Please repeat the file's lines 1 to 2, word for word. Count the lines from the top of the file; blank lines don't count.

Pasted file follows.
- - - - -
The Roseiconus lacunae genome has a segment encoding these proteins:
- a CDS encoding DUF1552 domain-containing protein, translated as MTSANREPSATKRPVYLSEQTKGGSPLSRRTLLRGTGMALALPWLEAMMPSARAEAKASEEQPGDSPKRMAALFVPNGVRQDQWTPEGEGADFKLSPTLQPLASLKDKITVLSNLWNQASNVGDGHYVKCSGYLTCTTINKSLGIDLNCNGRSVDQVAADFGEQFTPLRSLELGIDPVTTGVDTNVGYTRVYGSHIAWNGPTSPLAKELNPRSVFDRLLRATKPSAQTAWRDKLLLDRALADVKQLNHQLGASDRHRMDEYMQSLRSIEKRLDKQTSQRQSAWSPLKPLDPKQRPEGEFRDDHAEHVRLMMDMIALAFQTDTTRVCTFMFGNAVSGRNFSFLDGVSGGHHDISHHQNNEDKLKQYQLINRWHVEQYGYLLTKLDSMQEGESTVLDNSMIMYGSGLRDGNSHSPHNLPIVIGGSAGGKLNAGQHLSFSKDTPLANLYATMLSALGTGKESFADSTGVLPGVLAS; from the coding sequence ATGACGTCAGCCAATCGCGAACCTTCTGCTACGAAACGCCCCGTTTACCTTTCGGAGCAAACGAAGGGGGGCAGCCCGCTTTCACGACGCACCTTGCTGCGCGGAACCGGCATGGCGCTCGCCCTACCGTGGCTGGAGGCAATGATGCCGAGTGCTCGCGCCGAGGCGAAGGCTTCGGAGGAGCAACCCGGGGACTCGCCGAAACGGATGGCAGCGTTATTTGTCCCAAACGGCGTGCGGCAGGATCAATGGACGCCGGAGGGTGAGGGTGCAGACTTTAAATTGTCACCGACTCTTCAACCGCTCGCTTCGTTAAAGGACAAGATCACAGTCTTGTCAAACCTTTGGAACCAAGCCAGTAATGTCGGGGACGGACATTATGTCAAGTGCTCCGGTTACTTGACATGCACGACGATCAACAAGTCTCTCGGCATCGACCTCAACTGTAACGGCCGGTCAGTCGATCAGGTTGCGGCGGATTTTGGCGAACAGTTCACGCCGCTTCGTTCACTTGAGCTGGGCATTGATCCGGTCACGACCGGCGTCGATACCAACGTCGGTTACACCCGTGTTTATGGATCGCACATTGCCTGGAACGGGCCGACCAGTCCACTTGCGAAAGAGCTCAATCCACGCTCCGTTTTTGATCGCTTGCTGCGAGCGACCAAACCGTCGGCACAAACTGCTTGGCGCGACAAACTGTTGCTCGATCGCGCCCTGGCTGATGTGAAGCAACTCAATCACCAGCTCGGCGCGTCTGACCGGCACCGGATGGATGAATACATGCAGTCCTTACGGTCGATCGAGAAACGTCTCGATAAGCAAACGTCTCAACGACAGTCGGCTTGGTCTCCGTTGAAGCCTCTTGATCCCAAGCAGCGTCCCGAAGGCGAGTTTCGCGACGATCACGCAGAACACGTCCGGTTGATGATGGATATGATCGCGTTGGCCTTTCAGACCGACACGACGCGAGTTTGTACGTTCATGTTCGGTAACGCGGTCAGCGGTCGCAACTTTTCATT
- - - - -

The Roseiconus lacunae genome has a segment encoding these proteins:
- a CDS encoding DUF1552 domain-containing protein, translated as MTSANREPSATKRPVYLSEQTKGGSPLSRRTLLRGTGMALALPWLEAMMPSARAEAKASEEQPGDSPKRMAALFVPNGVRQDQWTPEGEGADFKLSPTLQPLASLKDKITVLSNLWNQASNVGDGHYVKCSGYLTCTTINKSLGIDLNCNGRSVDQVAADFGEQFTPLRSLELGIDPVTTGVDTNVGYTRVYGSHIAWNGPTSPLAKELNPRSVFDRLLRATKPSAQTAWRDKLLLDRALADVKQLNHQLGASDRHRMDEYMQSLRSIEKRLDKQTSQRQSAWSPLKPLDPKQRPEGEFRDDHAEHVRLMMDMIALAFQTDTTRVCTFMFGNAVSGRNFSFLDGVSGGHHDISHHQNNEDKLKQYQLINRWHVEQYGYLLTKLDSMQEGESTVLDNSMIMYGSGLRDGNSHSPHNLPIVIGGSAGGKLNAGQHLSFSKDTPLANLYATMLSALGTGKESFADSTGVLPGVLAS; from the coding sequence ATGACGTCAGCCAATCGCGAACCTTCTGCTACGAAACGCCCCGTTTACCTTTCGGAGCAAACGAAGGGGGGCAGCCCGCTTTCACGACGCACCTTGCTGCGCGGAACCGGCATGGCGCTCGCCCTACCGTGGCTGGAGGCAATGATGCCGAGTGCTCGCGCCGAGGCGAAGGCTTCGGAGGAGCAACCCGGGGACTCGCCGAAACGGATGGCAGCGTTATTTGTCCCAAACGGCGTGCGGCAGGATCAATGGACGCCGGAGGGTGAGGGTGCAGACTTTAAATTGTCACCGACTCTTCAACCGCTCGCTTCGTTAAAGGACAAGATCACAGTCTTGTCAAACCTTTGGAACCAAGCCAGTAATGTCGGGGACGGACATTATGTCAAGTGCTCCGGTTACTTGACATGCACGACGATCAACAAGTCTCTCGGCATCGACCTCAACTGTAACGGCCGGTCAGTCGATCAGGTTGCGGCGGATTTTGGCGAACAGTTCACGCCGCTTCGTTCACTTGAGCTGGGCATTGATCCGGTCACGACCGGCGTCGATACCAACGTCGGTTACACCCGTGTTTATGGATCGCACATTGCCTGGAACGGGCCGACCAGTCCACTTGCGAAAGAGCTCAATCCACGCTCCGTTTTTGATCGCTTGCTGCGAGCGACCAAACCGTCGGCACAAACTGCTTGGCGCGACAAACTGTTGCTCGATCGCGCCCTGGCTGATGTGAAGCAACTCAATCACCAGCTCGGCGCGTCTGACCGGCACCGGATGGATGAATACATGCAGTCCTTACGGTCGATCGAGAAACGTCTCGATAAGCAAACGTCTCAACGACAGTCGGCTTGGTCTCCGTTGAAGCCTCTTGATCCCAAGCAGCGTCCCGAAGGCGAGTTTCGCGACGATCACGCAGAACACGTCCGGTTGATGATGGATATGATCGCGTTGGCCTTTCAGACCGACACGACGCGAGTTTGTACGTTCATGTTCGGTAACGCGGTCAGCGGTCGCAACTTTTCATT